Classics

The B.A. in Classics is designed to give students a thorough grounding in the culture, history, literature, and intellectual accomplishments of Ancient Greece and Rome from the Bronze Age to the dawn of the Middle Ages. Studying the history and literature of these civilizations will not only help students to develop skills in close reading, writing, and critical thinking, but will also help them to see how fundamental concepts of Western Civilization such as rationalism and democracy first arose in Classical Antiquity.

The Classics degree is divided into two tracks: the Literature and Language track has a traditional focus on Latin and Greek philology (students choose either Latin or Greek to specialize in, but are encouraged to take both) and is intended to enable students to read and enjoy the great texts of Classical Antiquity (Homer, Herodotus, Thucydides, Livy, Tacitus, the New Testament, etc.) in the original languages. The Classical Civilization track has no language requirement and focuses instead on the history, beliefs, and material culture of ancient Greek and Roman civilization. A major in Classics signals a commitment to serious intellectual inquiry and is an excellent basis for careers in law, business, consulting, public service, and teaching. Those intending to pursue careers in medicine or finance will also find that a major in Classics can be easily combined with undergraduate courses required for those fields.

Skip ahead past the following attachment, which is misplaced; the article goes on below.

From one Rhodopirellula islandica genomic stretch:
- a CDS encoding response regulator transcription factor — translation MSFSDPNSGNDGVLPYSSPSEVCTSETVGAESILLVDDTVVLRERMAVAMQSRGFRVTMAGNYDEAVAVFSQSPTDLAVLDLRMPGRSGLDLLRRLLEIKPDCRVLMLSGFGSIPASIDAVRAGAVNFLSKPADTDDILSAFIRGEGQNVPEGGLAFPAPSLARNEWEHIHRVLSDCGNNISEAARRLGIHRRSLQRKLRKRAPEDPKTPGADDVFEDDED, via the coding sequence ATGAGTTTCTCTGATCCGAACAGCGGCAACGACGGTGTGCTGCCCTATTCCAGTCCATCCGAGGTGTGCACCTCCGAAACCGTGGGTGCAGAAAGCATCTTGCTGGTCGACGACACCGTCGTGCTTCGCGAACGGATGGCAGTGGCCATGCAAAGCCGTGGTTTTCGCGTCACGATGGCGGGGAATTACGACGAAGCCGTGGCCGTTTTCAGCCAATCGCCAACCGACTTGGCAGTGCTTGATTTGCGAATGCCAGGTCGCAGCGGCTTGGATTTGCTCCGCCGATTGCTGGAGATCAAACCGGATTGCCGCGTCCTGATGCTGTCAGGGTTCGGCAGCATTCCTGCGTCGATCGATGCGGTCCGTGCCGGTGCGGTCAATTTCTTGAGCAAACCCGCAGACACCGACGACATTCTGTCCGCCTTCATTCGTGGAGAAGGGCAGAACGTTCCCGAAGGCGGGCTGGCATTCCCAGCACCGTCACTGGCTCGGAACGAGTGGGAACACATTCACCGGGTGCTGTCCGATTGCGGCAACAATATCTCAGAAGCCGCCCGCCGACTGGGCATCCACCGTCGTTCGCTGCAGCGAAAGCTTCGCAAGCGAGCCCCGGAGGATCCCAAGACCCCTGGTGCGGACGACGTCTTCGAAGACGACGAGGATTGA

What do you want to do with Classics?

Career ideas for Classics majors

Archivist, Curator, Historian, Lawyer, Paralegal, Teacher, Writer, and more

Remember: Your major does not equal your career! For more ideas about how to put your education to work, talk with your specific Career Advisor.

Average Salaries

Check out the salaries of Aggies who've graduated with this major!

Who Hires This Major

Search companies who have hired Aggies with this major!

Share